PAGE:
Paul McHugh / San Francisco Chronicle – 2006-05-15 00:25:34
CORONADO, San Diego County (May 14, 2006) — A neat line of 177 Navy SEAL recruits link arms and wade into the sea. The day is stormy, with 7-foot breakers and 61-degree water. But instructors order them to turn and lie on their backs in the surf.
The young men soak their boots, battle dress uniform trousers and white T-shirts. Their bare, crewcut heads must stay immersed as waves bat them around. Eight minutes later they rise, race to the sand dunes, drop and roll to become “sugar cookies.” This rinse cycle repeats five times. Faces grow flushed and mottled with cold, some men violently shiver, a few abdomens start to convulse.
Senior Chief Petty Officer Dan Gearhart, in charge of Phase I training for Navy SEAL commandos, enigmatic and imposing in wraparound shades, stalks the beach. Other instructors deploy language as salty as the sea breeze. Gearhart doesn’t need to.
“Lay in that water ’til you figure out — it matters how fast you move during this training,” he intones through a bullhorn. “You guys asked for this. You will learn to move. I guarantee it. Or you will be gone.”
This is ground zero for America’s plan to build forces that can better execute the global war on terror. It’s the Special Warfare Center, West Coast home of US Navy SEAL commandos, part of the sprawling Naval Amphibious Base on San Diego Bay. It’s the gateway for recruits eager to find out if they’ve got the right stuff for the Navy’s elite, Sea-Air-Land (hence SEAL) warriors.
Fewer than half of these guys will graduate from the grueling training that prepares them to grapple with a risky reality. Casualties amid current operations include 16 SEALs killed in Afghanistan since the war on terrorism began, including 11 last June 28. Eight SEALs were lost along with eight Army Night Stalkers when a Taliban rocket-propelled grenade shot down their helicopter. This chopper mission was attempting to rescue a four-man SEAL reconnaissance team involved in a firefight. Three of the four on the ground were killed. The fourth evaded the enemy and was rescued days later. No SEALs have been lost in Iraq.
Among Defense Secretary Donald Rumsfeld’s key initiatives is the modernization of America’s military by building up flexible, fast-response clandestine forces.
Special Operations Command for the US military in Tampa, Fla., plans an increase of 13,000 troops in the Green Berets, Delta Force operators, Navy SEAL commando teams and support groups over the next four years. Such highly trained personnel are now seen as more useful than exotic military hardware in the war on terror.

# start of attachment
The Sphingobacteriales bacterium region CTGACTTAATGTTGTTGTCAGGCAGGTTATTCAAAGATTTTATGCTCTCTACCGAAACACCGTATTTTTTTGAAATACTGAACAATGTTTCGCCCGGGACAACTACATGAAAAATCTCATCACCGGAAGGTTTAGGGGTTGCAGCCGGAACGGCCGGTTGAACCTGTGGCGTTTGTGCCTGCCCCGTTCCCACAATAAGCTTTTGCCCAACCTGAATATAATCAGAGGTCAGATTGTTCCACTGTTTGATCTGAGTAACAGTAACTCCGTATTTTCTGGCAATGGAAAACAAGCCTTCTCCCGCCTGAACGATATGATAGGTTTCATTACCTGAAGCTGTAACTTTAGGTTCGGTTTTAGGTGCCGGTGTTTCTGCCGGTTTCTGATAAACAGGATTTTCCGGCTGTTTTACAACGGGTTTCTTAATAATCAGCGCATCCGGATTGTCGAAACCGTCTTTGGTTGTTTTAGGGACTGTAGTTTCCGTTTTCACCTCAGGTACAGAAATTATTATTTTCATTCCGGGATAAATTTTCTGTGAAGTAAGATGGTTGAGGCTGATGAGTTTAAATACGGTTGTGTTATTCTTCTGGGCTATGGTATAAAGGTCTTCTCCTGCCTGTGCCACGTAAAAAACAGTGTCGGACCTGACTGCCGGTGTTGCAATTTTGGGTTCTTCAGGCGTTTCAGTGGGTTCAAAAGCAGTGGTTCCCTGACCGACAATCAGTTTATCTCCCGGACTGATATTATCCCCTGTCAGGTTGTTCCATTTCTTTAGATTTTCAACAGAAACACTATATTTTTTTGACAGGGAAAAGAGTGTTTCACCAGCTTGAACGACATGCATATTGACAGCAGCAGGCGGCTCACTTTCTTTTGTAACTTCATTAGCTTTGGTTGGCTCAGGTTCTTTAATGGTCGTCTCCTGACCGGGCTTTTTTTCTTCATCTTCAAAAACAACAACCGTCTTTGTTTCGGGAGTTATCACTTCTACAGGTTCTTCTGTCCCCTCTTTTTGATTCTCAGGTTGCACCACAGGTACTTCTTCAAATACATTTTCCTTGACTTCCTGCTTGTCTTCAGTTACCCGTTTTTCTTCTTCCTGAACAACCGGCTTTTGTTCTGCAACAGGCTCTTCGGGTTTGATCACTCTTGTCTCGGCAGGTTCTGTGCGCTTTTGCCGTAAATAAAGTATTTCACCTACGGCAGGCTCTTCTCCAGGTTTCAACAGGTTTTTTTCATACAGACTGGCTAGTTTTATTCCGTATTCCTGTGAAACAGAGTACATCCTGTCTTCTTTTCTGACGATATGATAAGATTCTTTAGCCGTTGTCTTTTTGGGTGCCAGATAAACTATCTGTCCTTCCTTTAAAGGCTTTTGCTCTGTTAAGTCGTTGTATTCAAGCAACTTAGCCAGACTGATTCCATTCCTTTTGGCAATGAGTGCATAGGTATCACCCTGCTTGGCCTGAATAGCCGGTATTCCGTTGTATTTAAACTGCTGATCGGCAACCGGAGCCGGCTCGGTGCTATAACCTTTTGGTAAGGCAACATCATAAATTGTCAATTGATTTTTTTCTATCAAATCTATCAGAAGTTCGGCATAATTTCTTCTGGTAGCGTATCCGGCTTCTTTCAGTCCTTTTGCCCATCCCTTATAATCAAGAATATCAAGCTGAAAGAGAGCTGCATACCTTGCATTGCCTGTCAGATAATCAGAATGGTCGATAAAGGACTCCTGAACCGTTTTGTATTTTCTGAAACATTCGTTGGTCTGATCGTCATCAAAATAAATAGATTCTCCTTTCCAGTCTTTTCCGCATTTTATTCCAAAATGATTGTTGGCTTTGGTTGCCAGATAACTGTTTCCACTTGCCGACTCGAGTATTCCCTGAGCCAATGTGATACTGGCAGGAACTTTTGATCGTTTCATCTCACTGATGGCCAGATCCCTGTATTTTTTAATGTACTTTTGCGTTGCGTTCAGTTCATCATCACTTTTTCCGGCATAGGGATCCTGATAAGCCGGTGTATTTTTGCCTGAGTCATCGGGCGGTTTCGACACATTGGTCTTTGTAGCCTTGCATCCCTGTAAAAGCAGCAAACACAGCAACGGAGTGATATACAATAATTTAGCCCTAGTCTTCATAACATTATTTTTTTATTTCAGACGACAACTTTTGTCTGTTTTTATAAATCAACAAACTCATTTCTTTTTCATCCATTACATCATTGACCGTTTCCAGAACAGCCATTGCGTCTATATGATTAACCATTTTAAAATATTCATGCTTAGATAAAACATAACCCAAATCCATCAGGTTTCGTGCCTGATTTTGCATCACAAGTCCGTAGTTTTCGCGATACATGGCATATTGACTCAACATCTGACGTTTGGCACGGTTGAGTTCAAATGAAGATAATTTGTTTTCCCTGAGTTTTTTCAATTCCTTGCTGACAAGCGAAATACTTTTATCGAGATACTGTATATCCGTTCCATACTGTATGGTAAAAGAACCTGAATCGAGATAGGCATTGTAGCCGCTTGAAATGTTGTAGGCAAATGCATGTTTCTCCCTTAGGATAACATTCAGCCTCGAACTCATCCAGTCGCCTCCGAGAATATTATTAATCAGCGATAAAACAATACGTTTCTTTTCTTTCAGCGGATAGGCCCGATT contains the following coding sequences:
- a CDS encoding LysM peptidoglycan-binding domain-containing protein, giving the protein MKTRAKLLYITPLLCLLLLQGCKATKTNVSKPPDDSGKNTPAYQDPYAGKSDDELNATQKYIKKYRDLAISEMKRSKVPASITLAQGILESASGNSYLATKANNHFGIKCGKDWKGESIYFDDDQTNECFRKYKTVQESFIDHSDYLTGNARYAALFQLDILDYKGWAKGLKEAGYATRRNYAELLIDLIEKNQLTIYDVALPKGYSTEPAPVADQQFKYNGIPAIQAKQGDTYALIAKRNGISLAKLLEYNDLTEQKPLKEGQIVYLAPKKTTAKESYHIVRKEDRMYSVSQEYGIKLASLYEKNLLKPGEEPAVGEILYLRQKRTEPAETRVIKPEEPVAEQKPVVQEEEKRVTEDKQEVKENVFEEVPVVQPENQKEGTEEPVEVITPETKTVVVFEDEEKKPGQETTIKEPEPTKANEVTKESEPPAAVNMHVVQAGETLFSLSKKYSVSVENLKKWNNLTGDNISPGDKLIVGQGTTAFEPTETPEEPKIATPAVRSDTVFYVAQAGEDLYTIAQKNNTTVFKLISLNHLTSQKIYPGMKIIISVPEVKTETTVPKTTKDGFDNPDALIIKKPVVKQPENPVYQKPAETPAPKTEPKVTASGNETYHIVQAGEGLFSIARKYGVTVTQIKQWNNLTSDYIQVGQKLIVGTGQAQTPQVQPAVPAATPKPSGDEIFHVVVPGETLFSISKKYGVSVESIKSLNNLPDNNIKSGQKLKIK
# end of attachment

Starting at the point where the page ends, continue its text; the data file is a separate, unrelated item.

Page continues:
SEAL missions span a gamut, from clandestine reconnaissance to combat raids to protection of important individuals and even drug interdiction.
Recruitment in general is problematic. Declining public support for the mission in Iraq is reducing signups. Last year, meeting enlistment goals proved tough for the Army, Army Reserve and National Guard. (The Navy, Air Force and Marines still did reasonably well.) American youth in general lack fitness and carry more flab than any previous generation. This means it’s harder to find soldiers with high strength, endurance and tolerance for hardship.
A challenge for the SEAL force is keeping its testing, training and performance standards high at the same time it seeks to expand. There are 2,450 active-duty SEALs now. The Bush administration wants 500 more.
“The war on terror is a demanding one,” says Cmdr. Duncan Smith, who directs the SEAL recruitment office. “Retention is fine, as good as ever. But we still need more recruits. Since 9/11, SEAL teams have gotten deployed for six months out of every 18. That has real impact on other parts of their lives, particularly family and community time. We want deployments to occur more like every two years.”
Thirty percent of SEAL recruits come from current sailors; 20 percent are enlistees who opt for SEAL training at boot camp. Half enter from civilian life with contracts to pursue SEAL status. Young civilians who value physical fitness and endurance sports are being courted; Navy statistics show they have the best chance to finish training. Navy SEAL instructors, such as triathlete Mitch Hall and adventure racer Ron Harrison, now do low-key recruiting at civilian events like marathons, triathlons and rugby matches.